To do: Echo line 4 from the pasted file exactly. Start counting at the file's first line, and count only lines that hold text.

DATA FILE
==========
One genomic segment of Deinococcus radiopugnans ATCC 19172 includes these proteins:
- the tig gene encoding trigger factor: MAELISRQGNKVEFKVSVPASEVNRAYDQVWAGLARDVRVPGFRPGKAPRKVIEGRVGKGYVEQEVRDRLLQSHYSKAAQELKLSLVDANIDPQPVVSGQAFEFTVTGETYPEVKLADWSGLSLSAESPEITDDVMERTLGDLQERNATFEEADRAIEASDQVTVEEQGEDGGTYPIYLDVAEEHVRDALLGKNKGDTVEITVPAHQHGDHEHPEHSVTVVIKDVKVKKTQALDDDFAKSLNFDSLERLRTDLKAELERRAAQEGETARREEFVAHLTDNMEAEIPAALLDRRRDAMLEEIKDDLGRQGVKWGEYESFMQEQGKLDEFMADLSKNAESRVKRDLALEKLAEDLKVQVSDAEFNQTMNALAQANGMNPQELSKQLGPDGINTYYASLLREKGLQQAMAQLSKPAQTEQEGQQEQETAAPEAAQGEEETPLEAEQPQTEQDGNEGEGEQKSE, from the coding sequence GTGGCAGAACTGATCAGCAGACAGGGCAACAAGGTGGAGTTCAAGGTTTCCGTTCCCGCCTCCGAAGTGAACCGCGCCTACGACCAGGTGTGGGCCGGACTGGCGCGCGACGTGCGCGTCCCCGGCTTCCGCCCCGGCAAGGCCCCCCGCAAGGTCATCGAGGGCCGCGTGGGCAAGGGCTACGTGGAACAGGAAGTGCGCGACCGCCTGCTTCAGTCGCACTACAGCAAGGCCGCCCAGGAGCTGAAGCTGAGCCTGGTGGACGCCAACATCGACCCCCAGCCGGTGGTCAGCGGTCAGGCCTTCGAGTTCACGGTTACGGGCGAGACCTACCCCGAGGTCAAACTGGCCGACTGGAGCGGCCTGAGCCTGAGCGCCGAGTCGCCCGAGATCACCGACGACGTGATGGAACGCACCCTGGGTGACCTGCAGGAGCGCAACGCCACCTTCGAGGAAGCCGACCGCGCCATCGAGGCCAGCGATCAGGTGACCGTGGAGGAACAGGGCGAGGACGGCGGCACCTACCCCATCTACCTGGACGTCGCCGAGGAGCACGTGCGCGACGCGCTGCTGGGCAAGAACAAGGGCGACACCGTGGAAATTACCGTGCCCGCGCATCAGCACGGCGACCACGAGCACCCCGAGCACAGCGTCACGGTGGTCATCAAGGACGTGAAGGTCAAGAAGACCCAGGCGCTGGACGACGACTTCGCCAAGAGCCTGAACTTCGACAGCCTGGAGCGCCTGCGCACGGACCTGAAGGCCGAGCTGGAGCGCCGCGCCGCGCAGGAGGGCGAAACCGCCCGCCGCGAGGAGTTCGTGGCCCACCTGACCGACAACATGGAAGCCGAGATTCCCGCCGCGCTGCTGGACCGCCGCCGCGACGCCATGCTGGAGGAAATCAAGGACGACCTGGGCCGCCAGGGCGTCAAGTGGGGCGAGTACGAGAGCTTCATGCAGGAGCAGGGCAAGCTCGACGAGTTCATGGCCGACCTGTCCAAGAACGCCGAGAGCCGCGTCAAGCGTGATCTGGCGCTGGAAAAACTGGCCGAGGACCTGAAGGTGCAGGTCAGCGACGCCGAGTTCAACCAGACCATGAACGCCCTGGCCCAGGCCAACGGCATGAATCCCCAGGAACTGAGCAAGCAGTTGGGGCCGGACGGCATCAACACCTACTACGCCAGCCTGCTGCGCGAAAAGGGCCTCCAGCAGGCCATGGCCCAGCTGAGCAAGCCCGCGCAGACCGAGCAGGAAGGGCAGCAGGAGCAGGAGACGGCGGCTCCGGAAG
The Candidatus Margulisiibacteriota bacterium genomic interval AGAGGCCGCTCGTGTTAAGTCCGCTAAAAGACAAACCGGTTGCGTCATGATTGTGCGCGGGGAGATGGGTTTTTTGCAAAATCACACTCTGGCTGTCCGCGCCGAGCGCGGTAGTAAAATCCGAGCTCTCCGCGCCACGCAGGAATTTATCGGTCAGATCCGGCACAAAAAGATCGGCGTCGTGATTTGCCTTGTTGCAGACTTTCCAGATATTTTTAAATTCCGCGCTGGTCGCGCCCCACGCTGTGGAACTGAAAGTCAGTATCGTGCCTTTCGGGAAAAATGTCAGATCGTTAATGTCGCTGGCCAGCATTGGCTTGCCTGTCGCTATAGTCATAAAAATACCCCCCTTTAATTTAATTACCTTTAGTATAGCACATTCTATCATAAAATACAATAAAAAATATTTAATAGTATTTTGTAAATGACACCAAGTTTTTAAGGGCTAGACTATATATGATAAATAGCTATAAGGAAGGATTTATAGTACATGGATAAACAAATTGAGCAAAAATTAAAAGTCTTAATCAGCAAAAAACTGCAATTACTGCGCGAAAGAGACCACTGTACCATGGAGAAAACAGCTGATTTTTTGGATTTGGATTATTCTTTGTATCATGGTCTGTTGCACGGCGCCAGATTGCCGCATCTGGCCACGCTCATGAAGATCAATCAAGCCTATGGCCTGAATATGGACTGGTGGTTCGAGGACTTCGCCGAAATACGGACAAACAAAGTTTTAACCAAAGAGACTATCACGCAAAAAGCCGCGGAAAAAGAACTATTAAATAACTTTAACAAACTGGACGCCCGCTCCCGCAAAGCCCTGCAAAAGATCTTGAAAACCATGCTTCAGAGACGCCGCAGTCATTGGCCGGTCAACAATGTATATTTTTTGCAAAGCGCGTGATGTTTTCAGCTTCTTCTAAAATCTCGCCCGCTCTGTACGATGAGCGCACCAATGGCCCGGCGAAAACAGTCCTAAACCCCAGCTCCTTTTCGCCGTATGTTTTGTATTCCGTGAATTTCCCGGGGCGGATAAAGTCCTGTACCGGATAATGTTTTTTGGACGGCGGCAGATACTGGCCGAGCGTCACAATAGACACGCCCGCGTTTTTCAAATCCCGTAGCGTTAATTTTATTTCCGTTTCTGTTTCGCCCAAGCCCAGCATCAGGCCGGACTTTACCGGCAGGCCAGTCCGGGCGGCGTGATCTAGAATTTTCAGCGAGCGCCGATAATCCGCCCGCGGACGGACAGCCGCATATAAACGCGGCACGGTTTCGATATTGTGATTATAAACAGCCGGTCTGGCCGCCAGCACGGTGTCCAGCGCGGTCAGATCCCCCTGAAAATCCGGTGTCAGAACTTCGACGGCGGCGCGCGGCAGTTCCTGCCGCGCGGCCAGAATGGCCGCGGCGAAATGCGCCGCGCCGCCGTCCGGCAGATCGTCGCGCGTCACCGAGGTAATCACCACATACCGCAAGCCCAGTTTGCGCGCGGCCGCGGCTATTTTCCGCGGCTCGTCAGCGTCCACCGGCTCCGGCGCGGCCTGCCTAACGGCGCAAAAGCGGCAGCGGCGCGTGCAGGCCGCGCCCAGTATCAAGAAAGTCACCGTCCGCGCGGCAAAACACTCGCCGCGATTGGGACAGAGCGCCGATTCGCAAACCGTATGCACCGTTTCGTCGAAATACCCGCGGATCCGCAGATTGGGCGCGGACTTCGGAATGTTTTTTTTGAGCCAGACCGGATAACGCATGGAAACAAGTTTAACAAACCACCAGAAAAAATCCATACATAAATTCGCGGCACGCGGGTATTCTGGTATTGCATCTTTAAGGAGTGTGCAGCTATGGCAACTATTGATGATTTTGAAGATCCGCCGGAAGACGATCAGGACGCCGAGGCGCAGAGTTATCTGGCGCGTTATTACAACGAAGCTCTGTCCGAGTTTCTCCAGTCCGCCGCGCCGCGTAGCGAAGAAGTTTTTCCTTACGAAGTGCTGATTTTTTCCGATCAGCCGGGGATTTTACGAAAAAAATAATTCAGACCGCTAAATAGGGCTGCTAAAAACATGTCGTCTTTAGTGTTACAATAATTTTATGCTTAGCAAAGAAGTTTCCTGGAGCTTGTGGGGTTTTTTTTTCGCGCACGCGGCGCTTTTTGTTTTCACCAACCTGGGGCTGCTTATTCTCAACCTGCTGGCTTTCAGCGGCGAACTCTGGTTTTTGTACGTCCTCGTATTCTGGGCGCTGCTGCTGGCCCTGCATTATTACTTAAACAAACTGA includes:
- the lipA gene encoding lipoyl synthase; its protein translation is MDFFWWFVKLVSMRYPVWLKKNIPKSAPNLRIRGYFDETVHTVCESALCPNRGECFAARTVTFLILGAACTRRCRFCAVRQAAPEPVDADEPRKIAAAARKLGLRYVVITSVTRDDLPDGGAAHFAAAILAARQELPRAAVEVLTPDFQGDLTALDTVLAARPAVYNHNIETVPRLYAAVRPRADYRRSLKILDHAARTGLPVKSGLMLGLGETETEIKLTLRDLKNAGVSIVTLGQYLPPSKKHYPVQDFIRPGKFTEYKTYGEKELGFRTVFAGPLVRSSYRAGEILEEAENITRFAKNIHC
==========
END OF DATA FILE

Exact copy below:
- the lipA gene encoding lipoyl synthase; its protein translation is MDFFWWFVKLVSMRYPVWLKKNIPKSAPNLRIRGYFDETVHTVCESALCPNRGECFAARTVTFLILGAACTRRCRFCAVRQAAPEPVDADEPRKIAAAARKLGLRYVVITSVTRDDLPDGGAAHFAAAILAARQELPRAAVEVLTPDFQGDLTALDTVLAARPAVYNHNIETVPRLYAAVRPRADYRRSLKILDHAARTGLPVKSGLMLGLGETETEIKLTLRDLKNAGVSIVTLGQYLPPSKKHYPVQDFIRPGKFTEYKTYGEKELGFRTVFAGPLVRSSYRAGEILEEAENITRFAKNIHC